Baroness Bennett, Stedman-Scott and Altmann – getting things done
Every year occupational pensions schemes are required to publish reports that nobody reads. Clearly this is unsatisfactory and we could go two ways
- Stop writing the reports (would anyone notice?)
- Write reports that people got to see (and wanted to read again).
This long Easter weekend, I assembled all the reports I’d read from the IGCs (and one of two GAA reports). These are now listed here.
As far as I know, this is the only consolidated service available to the Independent Governance Committees of insurance companies and I’m glad this year that so many of them volunteered their reports (or if delayed – told me why).
I care for my IGC, because if I do not use it, I lose it. IGCs exist for us, they keep insurance companies and SIPP platforms on their toes, they bring down charges, improve performance and mean that we get more money at retirement.
But I mention in my report that I am not providing the same service for occupational pension schemes and this is why.
Light at the end of the tunnel
According to the Pensions Regulator, there are There are around 29,000 Defined Contribution occupational schemes of which 24,000 are open to contributions, There is no public list of them, though tPR know who they are.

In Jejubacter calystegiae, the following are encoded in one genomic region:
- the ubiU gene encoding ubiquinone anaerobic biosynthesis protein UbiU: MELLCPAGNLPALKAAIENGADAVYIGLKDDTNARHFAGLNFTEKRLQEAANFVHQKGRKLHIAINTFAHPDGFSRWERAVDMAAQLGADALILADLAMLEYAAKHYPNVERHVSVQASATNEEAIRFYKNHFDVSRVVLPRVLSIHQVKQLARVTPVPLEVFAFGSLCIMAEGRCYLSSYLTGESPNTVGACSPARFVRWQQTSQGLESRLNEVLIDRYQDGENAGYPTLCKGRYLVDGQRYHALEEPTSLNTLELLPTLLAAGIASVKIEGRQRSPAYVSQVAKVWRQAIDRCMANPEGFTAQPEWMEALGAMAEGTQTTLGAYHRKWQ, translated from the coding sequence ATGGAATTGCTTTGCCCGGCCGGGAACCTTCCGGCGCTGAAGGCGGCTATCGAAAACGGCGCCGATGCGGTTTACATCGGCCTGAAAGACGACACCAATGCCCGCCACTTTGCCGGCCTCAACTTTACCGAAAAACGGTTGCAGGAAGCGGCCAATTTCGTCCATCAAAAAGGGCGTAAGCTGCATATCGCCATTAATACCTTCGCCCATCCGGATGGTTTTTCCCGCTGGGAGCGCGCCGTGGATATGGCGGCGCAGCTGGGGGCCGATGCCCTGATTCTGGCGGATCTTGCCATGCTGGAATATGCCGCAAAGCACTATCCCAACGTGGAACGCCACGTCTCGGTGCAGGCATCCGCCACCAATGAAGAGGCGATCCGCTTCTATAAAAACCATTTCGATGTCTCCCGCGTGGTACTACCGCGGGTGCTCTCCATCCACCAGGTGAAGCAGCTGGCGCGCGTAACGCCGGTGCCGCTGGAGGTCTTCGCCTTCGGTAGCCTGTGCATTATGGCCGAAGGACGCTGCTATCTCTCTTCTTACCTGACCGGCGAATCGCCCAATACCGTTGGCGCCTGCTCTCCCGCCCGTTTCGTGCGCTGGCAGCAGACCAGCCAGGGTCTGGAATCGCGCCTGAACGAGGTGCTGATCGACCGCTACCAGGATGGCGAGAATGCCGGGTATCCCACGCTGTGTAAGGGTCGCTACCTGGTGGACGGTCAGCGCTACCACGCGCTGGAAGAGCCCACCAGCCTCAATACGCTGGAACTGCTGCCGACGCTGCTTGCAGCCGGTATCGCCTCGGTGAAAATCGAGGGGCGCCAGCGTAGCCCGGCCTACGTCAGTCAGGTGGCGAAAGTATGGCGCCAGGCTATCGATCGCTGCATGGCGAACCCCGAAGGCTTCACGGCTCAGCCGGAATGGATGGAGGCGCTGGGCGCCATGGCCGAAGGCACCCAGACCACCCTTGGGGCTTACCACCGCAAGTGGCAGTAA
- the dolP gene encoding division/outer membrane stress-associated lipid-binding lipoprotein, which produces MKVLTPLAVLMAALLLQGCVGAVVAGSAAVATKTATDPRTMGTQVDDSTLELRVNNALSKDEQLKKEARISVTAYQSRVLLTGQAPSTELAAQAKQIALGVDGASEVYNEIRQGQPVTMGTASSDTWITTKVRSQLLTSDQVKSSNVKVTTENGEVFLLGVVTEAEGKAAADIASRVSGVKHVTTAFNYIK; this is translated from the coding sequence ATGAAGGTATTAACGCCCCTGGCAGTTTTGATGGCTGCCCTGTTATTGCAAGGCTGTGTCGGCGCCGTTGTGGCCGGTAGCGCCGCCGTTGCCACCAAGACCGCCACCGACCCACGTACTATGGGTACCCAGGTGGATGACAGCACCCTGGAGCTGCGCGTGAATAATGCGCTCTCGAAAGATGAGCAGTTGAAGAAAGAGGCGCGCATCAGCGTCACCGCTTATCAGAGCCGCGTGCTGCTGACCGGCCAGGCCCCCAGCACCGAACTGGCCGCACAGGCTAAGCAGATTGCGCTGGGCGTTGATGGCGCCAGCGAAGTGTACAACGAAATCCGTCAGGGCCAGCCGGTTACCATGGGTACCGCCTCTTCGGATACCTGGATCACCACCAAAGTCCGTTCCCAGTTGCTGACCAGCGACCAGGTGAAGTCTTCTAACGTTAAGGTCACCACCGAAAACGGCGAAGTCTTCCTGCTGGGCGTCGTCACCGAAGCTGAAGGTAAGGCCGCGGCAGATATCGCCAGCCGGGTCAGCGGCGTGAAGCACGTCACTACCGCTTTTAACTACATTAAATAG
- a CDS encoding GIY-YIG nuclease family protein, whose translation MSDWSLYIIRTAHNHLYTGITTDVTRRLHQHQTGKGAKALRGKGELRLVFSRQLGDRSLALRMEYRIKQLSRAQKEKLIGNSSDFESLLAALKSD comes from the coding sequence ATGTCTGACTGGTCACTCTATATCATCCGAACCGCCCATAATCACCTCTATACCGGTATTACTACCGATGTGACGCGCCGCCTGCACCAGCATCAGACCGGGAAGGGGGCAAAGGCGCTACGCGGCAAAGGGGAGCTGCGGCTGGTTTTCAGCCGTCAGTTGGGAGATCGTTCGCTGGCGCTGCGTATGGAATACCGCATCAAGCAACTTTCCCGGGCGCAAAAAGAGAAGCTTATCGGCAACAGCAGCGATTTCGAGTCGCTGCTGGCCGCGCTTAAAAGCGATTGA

They should all be producing an annual chair’s statement, a statement of investment principles and an implementation plan. And these documents should be available electronically to members.
I have no idea how many of these documents are produced and suspect that by various exemptions, many schemes get by with producing nothing much more than a boiler plate.
But a good proportion of these 29,000 schemes do report and the 38 master trusts that now dominate this landscape are now authorised and must report to a much higher standard.
My experience of reading master trust reports is that make IGC reports read like the adventures of Huckleberry Finn. They are dull. My guess is that because nobody reads them, no one bothers with the writing of them, and they have fallen into the slough of despond .
In my report on IGC’s I wrote that
while it is quite easy to track down IGC reporting, master trusts are much harder to keep tabs on. IGCs publish reports in a roughly four week window (late March to late April) while master trusts publish chair statements unannounced and throughout the year.
I would like to find a way to report on the big commercial master trusts as I do the IGC reports and it may be that the pensions regulator helps me by getting the master trusts to publish around a certain data – as IGCs do.”
But – on a boring morning of lockdown I found some light at the end of the reporting tunnel.
First I read an amendment by Ros Altmann, the upshot of which is as follows
This amendment would place a reporting duty on the Pensions Regulator to publish statements of investment principles (SIPs) under section 35 of the Pensions Act 1995. The amendment would place a requirement on the Pensions Regulator to create a SIP repository, accessible to the public through its website, so that all scheme members could check their scheme’s investment strategy